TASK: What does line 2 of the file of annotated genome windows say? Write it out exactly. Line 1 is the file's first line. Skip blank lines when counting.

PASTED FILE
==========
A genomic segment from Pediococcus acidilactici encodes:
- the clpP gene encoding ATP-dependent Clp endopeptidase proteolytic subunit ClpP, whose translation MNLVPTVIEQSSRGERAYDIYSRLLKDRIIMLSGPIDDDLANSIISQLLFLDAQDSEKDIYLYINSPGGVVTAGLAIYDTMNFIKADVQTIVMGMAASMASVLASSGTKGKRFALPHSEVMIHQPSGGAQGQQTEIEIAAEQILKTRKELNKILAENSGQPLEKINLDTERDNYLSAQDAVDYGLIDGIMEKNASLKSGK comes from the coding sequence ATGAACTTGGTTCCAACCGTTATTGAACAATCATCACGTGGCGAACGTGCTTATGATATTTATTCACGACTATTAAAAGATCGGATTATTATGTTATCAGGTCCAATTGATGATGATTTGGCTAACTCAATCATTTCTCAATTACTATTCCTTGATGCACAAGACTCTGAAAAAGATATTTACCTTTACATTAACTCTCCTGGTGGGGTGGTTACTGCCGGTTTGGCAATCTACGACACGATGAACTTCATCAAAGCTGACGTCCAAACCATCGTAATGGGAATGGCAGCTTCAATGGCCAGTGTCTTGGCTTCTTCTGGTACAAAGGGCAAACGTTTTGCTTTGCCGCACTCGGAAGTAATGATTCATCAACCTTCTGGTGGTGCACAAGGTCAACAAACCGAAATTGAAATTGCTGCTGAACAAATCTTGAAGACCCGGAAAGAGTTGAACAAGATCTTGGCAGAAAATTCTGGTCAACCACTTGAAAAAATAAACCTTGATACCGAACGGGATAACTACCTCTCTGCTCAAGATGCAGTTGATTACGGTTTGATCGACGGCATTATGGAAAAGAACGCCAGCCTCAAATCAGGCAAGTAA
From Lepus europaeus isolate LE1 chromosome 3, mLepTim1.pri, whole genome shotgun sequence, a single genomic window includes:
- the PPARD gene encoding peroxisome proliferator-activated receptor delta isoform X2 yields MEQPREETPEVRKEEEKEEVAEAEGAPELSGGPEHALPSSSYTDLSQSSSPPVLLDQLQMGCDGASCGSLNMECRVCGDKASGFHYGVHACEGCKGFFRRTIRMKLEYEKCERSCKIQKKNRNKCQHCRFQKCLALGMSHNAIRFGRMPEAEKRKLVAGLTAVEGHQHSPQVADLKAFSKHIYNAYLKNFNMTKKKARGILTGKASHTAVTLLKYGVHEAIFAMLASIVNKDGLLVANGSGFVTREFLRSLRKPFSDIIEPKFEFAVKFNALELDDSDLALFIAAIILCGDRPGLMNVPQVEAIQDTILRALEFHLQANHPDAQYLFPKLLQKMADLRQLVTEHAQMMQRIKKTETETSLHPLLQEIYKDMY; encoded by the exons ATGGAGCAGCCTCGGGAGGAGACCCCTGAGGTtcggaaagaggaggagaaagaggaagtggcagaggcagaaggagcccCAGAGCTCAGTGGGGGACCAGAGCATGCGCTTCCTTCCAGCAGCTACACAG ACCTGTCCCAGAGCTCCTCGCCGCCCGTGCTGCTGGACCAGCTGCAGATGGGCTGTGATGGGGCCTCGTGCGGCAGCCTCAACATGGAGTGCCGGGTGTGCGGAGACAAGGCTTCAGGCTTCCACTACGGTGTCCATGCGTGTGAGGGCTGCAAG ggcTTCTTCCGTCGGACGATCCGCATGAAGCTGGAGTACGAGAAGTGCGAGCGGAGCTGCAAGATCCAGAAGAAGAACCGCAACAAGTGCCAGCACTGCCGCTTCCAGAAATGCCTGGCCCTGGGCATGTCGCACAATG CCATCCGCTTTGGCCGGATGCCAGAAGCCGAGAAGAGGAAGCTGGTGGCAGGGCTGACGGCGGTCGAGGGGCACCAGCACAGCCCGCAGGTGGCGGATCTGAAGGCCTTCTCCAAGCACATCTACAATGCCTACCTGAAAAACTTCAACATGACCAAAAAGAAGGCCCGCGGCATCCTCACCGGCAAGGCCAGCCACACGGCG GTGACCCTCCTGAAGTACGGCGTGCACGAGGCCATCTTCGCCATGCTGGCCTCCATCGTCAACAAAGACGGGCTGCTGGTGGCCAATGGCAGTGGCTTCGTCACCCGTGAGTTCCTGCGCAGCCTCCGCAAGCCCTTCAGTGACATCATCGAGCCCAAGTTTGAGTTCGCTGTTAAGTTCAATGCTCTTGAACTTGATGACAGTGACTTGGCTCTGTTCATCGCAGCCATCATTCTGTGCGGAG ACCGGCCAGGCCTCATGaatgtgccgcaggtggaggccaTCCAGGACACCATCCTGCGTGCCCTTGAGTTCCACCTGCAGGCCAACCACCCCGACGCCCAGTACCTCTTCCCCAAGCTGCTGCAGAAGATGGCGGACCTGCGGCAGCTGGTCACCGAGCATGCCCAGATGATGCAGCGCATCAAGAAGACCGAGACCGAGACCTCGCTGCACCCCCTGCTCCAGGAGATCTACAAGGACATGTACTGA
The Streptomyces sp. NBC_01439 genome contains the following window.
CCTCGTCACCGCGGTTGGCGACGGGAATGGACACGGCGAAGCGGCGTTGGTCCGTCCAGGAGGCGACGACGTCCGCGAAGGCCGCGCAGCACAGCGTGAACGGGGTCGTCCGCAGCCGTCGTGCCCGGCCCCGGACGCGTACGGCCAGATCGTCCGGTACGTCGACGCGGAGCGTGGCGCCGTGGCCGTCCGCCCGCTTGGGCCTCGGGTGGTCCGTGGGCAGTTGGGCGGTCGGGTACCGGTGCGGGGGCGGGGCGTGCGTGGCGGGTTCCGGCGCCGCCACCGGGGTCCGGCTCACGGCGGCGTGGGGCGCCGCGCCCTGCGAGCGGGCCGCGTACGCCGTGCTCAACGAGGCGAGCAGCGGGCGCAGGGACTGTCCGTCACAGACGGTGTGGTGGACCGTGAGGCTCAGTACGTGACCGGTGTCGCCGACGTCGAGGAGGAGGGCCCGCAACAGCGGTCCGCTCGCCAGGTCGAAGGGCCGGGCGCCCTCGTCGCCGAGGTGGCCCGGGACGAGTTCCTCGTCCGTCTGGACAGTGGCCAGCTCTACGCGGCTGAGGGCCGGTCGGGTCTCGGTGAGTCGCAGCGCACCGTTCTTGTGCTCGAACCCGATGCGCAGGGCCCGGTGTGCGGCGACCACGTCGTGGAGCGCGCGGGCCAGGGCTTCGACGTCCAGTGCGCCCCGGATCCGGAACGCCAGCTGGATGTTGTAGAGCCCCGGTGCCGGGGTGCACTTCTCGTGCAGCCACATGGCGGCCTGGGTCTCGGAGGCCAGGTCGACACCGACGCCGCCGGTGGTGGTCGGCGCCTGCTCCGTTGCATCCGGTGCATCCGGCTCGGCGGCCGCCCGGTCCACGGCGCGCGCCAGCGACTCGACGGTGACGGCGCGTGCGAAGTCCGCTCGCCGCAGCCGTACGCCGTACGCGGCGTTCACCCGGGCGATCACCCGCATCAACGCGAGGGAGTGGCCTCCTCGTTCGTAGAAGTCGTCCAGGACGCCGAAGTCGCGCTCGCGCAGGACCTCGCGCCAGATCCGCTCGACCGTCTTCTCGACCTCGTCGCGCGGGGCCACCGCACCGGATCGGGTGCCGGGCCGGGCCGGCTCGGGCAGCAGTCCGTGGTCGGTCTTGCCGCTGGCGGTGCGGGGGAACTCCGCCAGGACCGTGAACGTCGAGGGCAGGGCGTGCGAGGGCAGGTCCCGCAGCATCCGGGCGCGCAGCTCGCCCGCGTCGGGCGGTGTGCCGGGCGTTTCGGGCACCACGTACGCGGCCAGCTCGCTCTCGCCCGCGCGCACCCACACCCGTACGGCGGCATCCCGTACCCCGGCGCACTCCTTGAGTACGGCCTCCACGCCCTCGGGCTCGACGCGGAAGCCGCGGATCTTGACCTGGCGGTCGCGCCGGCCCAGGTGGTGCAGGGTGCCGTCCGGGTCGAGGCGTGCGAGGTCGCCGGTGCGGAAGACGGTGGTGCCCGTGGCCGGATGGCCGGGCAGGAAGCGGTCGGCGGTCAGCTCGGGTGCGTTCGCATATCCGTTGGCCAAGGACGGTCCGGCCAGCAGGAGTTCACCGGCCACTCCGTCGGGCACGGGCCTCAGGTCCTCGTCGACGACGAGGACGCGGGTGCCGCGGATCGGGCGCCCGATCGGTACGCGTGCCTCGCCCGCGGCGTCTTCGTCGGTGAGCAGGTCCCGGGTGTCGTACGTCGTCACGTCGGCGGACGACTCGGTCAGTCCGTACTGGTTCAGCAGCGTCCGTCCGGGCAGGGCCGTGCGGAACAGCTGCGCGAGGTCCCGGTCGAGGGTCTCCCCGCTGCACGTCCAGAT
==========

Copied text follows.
- the clpP gene encoding ATP-dependent Clp endopeptidase proteolytic subunit ClpP, whose translation MNLVPTVIEQSSRGERAYDIYSRLLKDRIIMLSGPIDDDLANSIISQLLFLDAQDSEKDIYLYINSPGGVVTAGLAIYDTMNFIKADVQTIVMGMAASMASVLASSGTKGKRFALPHSEVMIHQPSGGAQGQQTEIEIAAEQILKTRKELNKILAENSGQPLEKINLDTERDNYLSAQDAVDYGLIDGIMEKNASLKSGK comes from the coding sequence ATGAACTTGGTTCCAACCGTTATTGAACAATCATCACGTGGCGAACGTGCTTATGATATTTATTCACGACTATTAAAAGATCGGATTATTATGTTATCAGGTCCAATTGATGATGATTTGGCTAACTCAATCATTTCTCAATTACTATTCCTTGATGCACAAGACTCTGAAAAAGATATTTACCTTTACATTAACTCTCCTGGTGGGGTGGTTACTGCCGGTTTGGCAATCTACGACACGATGAACTTCATCAAAGCTGACGTCCAAACCATCGTAATGGGAATGGCAGCTTCAATGGCCAGTGTCTTGGCTTCTTCTGGTACAAAGGGCAAACGTTTTGCTTTGCCGCACTCGGAAGTAATGATTCATCAACCTTCTGGTGGTGCACAAGGTCAACAAACCGAAATTGAAATTGCTGCTGAACAAATCTTGAAGACCCGGAAAGAGTTGAACAAGATCTTGGCAGAAAATTCTGGTCAACCACTTGAAAAAATAAACCTTGATACCGAACGGGATAACTACCTCTCTGCTCAAGATGCAGTTGATTACGGTTTGATCGACGGCATTATGGAAAAGAACGCCAGCCTCAAATCAGGCAAGTAA